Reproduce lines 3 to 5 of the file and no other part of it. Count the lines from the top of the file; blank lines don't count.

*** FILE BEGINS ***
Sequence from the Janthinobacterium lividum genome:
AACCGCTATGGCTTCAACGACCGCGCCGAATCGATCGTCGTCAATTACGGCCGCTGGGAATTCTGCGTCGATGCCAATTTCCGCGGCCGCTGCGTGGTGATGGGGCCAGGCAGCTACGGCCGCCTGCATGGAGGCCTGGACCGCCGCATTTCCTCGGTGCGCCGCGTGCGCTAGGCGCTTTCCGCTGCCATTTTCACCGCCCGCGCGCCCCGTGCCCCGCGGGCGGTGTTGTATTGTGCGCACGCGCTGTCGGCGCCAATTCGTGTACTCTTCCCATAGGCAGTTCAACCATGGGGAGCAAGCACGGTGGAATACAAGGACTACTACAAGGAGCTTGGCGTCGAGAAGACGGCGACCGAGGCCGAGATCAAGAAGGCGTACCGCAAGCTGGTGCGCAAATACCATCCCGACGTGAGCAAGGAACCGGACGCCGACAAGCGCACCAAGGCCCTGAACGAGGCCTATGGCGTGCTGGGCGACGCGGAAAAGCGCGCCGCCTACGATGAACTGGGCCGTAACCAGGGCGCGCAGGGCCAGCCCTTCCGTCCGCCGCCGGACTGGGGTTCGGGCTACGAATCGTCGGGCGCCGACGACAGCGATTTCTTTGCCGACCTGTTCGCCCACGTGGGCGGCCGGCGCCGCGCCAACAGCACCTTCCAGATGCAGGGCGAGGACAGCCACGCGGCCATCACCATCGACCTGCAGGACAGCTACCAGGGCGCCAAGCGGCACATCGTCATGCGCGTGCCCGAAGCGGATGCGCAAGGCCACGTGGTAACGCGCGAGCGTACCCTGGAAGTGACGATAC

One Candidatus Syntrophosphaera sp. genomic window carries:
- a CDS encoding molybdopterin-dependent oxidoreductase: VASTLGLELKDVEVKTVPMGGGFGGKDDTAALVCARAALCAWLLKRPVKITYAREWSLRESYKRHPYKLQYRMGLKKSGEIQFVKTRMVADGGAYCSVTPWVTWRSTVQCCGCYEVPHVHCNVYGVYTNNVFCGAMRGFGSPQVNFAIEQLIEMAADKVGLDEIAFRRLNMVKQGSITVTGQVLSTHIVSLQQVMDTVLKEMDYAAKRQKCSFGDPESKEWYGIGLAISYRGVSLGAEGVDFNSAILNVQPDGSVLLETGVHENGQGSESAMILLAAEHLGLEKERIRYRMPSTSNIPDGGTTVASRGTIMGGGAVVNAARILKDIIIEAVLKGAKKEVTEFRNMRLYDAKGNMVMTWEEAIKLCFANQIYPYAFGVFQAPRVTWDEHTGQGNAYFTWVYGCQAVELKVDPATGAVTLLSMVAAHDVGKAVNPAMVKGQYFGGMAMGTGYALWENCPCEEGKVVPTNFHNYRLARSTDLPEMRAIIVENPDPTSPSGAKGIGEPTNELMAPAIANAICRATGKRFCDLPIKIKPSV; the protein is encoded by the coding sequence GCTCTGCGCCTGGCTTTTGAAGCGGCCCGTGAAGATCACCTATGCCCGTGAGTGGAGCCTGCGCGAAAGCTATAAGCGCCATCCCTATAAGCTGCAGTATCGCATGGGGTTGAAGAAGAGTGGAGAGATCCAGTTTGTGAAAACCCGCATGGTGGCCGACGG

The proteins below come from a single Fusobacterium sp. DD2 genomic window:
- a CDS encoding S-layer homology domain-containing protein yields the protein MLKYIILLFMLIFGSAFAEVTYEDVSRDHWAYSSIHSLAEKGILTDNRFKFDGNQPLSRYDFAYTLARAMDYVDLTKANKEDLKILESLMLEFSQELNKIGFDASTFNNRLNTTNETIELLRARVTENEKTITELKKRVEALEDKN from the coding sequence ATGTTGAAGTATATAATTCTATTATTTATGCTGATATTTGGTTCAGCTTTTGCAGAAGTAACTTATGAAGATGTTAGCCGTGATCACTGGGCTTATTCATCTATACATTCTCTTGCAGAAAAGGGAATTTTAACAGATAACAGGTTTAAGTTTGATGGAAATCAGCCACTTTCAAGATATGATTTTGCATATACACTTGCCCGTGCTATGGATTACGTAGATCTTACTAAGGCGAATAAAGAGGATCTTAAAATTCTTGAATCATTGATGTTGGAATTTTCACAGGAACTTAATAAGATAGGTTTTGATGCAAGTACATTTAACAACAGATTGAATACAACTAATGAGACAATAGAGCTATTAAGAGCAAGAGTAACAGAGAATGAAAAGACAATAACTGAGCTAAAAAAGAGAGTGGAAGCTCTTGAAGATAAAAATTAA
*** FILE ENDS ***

One Candidatus Syntrophosphaera sp. genomic window carries:
- a CDS encoding molybdopterin-dependent oxidoreductase: VASTLGLELKDVEVKTVPMGGGFGGKDDTAALVCARAALCAWLLKRPVKITYAREWSLRESYKRHPYKLQYRMGLKKSGEIQFVKTRMVADGGAYCSVTPWVTWRSTVQCCGCYEVPHVHCNVYGVYTNNVFCGAMRGFGSPQVNFAIEQLIEMAADKVGLDEIAFRRLNMVKQGSITVTGQVLSTHIVSLQQVMDTVLKEMDYAAKRQKCSFGDPESKEWYGIGLAISYRGVSLGAEGVDFNSAILNVQPDGSVLLETGVHENGQGSESAMILLAAEHLGLEKERIRYRMPSTSNIPDGGTTVASRGTIMGGGAVVNAARILKDIIIEAVLKGAKKEVTEFRNMRLYDAKGNMVMTWEEAIKLCFANQIYPYAFGVFQAPRVTWDEHTGQGNAYFTWVYGCQAVELKVDPATGAVTLLSMVAAHDVGKAVNPAMVKGQYFGGMAMGTGYALWENCPCEEGKVVPTNFHNYRLARSTDLPEMRAIIVENPDPTSPSGAKGIGEPTNELMAPAIANAICRATGKRFCDLPIKIKPSV; the protein is encoded by the coding sequence GCTCTGCGCCTGGCTTTTGAAGCGGCCCGTGAAGATCACCTATGCCCGTGAGTGGAGCCTGCGCGAAAGCTATAAGCGCCATCCCTATAAGCTGCAGTATCGCATGGGGTTGAAGAAGAGTGGAGAGATCCAGTTTGTGAAAACCCGCATGGTGGCCGACGG

The proteins below come from a single Fusobacterium sp. DD2 genomic window: